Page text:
Based in Noblesville, Indiana, Curtis writes the syndicated humor column, Grammar Guy. He also likes to write for startups.

What’s the difference?

What’s the difference?

 Photo by  Kym Ellis  on  Unsplash

Photo by Kym Ellis on Unsplash

When it comes to the finer things in life, some people have distinctly refined tastes. They can tell the difference between a St. Francis and a Sterling Cabernet Sauvignon. And—yes—I did just ask Google about fancy, expensive red wines in order to make that comparison. Others couldn’t tell one of Napa Valley’s best bottles of wine from a box of Franzia. In their opinion, both wines “get the job done,” so to speak.

Today we’re looking at one of grammar’s narrow distinctions: when to use “different than” and when to use “different from.” If you think there’s not much difference, just consult with my reader inbox—I often get electronically scolded for using the wrong one by Grammar Guy’s most refined readers. So, grab your grammar ascots, because it’s about to get fancy up in here.

In general, “different from” is the preferred phrase among grammar aficionados. It’s an adjective phrase that is used to compare two things. Here are a few examples: Marty set himself apart from the rest of the field with his stunning flute solo. Although the new “Space Wars” movies had special effects different from the originals, I think they’re all pretty much the same movie.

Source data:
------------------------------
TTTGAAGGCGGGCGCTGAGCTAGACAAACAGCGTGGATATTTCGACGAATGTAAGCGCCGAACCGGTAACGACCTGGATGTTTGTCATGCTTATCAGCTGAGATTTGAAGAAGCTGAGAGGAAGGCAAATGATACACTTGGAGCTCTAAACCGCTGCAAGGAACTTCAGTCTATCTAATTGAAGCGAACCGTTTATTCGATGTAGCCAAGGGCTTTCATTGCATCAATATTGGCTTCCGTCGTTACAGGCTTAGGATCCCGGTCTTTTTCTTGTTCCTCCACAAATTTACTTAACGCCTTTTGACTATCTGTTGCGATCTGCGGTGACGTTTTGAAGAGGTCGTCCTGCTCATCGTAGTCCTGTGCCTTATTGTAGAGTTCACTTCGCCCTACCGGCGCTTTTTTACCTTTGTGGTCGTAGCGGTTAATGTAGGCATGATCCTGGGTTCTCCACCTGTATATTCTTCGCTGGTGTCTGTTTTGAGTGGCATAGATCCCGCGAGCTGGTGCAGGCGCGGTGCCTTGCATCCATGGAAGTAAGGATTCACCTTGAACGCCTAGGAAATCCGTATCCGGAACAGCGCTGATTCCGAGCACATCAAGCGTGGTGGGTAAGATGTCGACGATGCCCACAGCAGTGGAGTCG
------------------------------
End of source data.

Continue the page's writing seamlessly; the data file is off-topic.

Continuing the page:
Although “different than” shouldn’t be employed as often, it does have its merits. Like “different from,” “different than” is an adjective phrase used to compare two things. What makes it unique is that the phrase often gets divided. For example: Brian picked a different balloon animal than the one Noah picked. I understood Barry’s new neck tattoo to represent something much different than your interpretation. Mike took a different route than I did to get to the monster truck rally.

“Different from” is seen as the gold standard among editors, linguists and grammarians, although some people can’t really notice a difference (like in our wine example). In general, use “different from.” An easy way to remember this is that “from” starts with “f,” just like “formal” does. So, in any formal writing, make sure you use “different from”; the grammar enthusiasts will think you’re one of them.

The mysterious order of the adjectives

The mysterious order of the adjectives

Don’t pick your friend’s nose

Don’t pick your friend’s nose